Arguments can be made both for the impending death of private equity and for its eventual rebirth, said James Kilts, ’74, partner in Centerview Partners. On one hand, over the last three years the industry paid too much for companies, banks allowed companies to take on too much debt, and acquisition and fundraising opportunities evaporated, Kilts said.
On the other hand, the current “correction” of private equity markets was overdue, the industry’s $2 trillion to $4 trillion in buying power will be sought at more attractive prices, and the U.S.’s 15,000 large private companies will continue to need capital, he said. Kilts, after whom the Kilts Center for Marketing is named, moderated a panel at the 57th annual Management Conference at Gleacher Center on May 29.
Private equity experienced an “incredible run” that began in the mid-1980s, but is headed for a “dark period,” said Eric Gleacher, ’67, chairman of Gleacher Partners LLC. Many of the most significant factors in the success of private equity are impaired, including the abilities to leverage, raise money, motivate management, and exit deals to create successful investments, said Gleacher, after whom the Gleacher Center is named.
“The private equity industry can be divided,” he said. “The medium- and smaller-sized deals and firms are going to be fine. They’re characterized by more leverage and less debt, and will go on as normal. The real problem is with the larger private equity firms and how they’re going to deal with those four significant factors. The solution of morphing their business into something else is problematic, because their investors invested in private equity, not distressed or minority investing or the like.”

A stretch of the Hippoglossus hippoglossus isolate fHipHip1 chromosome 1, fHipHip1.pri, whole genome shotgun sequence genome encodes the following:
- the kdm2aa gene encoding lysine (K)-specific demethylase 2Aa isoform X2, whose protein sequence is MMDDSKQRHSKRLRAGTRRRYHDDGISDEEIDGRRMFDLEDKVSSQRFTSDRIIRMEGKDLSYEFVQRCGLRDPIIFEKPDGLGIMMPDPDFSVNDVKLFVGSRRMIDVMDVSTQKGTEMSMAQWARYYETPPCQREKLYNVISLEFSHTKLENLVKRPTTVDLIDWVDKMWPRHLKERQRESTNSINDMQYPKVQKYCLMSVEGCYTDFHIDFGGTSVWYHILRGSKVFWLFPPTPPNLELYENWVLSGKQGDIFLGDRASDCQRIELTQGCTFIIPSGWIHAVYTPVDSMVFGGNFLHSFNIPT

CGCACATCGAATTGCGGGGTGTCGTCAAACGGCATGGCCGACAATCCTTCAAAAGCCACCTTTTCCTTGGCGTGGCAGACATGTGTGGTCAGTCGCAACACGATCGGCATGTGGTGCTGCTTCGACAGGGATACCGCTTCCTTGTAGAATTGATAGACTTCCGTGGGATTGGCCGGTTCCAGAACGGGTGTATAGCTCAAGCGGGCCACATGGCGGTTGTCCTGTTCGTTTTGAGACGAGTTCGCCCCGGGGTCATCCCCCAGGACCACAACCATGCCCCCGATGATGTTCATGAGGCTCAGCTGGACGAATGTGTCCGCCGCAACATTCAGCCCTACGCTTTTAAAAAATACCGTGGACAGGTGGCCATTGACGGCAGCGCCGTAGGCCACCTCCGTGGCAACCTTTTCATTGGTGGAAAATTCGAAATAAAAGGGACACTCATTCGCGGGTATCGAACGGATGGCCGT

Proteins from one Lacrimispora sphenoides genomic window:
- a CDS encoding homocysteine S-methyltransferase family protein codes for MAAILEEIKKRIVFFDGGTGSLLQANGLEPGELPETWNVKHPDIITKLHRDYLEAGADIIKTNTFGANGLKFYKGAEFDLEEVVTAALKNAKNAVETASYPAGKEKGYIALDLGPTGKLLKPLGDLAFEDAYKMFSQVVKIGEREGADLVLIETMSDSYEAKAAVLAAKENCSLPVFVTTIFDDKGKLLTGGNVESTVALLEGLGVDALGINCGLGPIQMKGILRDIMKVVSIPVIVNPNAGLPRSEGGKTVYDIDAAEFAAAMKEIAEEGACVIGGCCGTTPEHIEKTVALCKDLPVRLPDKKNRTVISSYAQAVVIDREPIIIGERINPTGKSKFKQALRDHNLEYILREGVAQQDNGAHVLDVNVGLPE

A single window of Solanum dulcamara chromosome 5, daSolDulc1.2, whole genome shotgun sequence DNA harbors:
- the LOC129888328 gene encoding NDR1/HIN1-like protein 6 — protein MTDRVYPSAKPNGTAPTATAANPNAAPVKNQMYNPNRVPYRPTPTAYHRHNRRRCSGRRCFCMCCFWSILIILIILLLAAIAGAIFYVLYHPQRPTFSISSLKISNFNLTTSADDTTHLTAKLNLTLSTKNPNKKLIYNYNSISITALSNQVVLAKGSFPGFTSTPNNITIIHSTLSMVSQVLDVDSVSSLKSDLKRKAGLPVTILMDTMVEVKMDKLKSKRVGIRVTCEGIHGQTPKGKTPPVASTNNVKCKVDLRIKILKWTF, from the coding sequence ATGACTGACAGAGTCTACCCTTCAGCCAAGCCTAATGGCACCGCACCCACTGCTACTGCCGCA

The larger the investment in private equity compared to investment in the stock market over any two-year period, the lower the initial return on investment, said Steven Kaplan, Neubauer Family Professor of Entrepreneurship and Finance. “The more money that’s raised, the lower the IRR is,” Kaplan said. “Plugging the cycle into this regression, the returns on private equity vintages 2006, 2007, and maybe 2008 are likely to be very negative.”
However, to borrow from Mark Twain, the demise of private equity is greatly exaggerated, he said. The very cyclical industry faced similar negative claims in 1989-90 and 2001-02, the latter period of which was soon followed by the recent boom, Kaplan said. “We are at a cyclical bottom that happens when a lot of money goes in and returns are poor,” he said.
Private equity will come back because it will compares well with other asset classes, Kaplan said. Hedge funds operate under a “mismatch” between their capital and investment sources, while investment banks financed long-term investments with short-term debt, he said. Private equity’s two main advantages are a sensible duration that matches the investment horizon of 10 years and the primary need to simply beating public equity, where investments have lost 40 percent over the last few years, Kaplan said. “Some firms will make money and beat the S & P,” he said. “They will fundraise and get back to a world like 2004 or 1997, where there is a healthy private equity industry.”
From 2005 to 2008, private equity learned several valuable lessons, said Nick Alexos, ’88, managing director of Madison Dearborn Partners, LLC. Among those, Alexos said, are:
1. The high-leverage market is very fragile. “The data was there,” he said. “That level of leverage will not be back for maybe 10 years plus.”
2. Exit multiples were inflated. “The number one issue we’ve learned is the emphasis on exit is the primary issue,” Alexos said.
3. The auction process short-changed deals. “They missed the gestation of the business and numbers and the scrutiny of another pair of eyes,” he said.
4. Always keep a close eye on limited partners, many of whom overcommitted capital in the recent frenzy.
The industry requires apprenticeship. “Keep in mind how long it takes to develop the skill set and discipline,” Alexos said.
— Phil Rockrohr